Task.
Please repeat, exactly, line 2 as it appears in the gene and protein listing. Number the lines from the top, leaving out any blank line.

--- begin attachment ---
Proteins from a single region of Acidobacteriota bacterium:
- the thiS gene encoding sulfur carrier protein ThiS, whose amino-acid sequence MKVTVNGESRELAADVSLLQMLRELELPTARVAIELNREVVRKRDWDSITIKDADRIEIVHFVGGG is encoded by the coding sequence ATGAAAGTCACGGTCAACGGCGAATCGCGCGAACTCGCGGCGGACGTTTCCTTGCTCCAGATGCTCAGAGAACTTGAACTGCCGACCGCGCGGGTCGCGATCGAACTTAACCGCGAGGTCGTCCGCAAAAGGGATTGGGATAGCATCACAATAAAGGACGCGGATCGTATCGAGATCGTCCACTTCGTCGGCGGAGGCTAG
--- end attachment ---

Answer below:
- the thiS gene encoding sulfur carrier protein ThiS, whose amino-acid sequence MKVTVNGESRELAADVSLLQMLRELELPTARVAIELNREVVRKRDWDSITIKDADRIEIVHFVGGG is encoded by the coding sequence ATGAAAGTCACGGTCAACGGCGAATCGCGCGAACTCGCGGCGGACGTTTCCTTGCTCCAGATGCTCAGAGAACTTGAACTGCCGACCGCGCGGGTCGCGATCGAACTTAACCGCGAGGTCGTCCGCAAAAGGGATTGGGATAGCATCACAATAAAGGACGCGGATCGTATCGAGATCGTCCACTTCGTCGGCGGAGGCTAG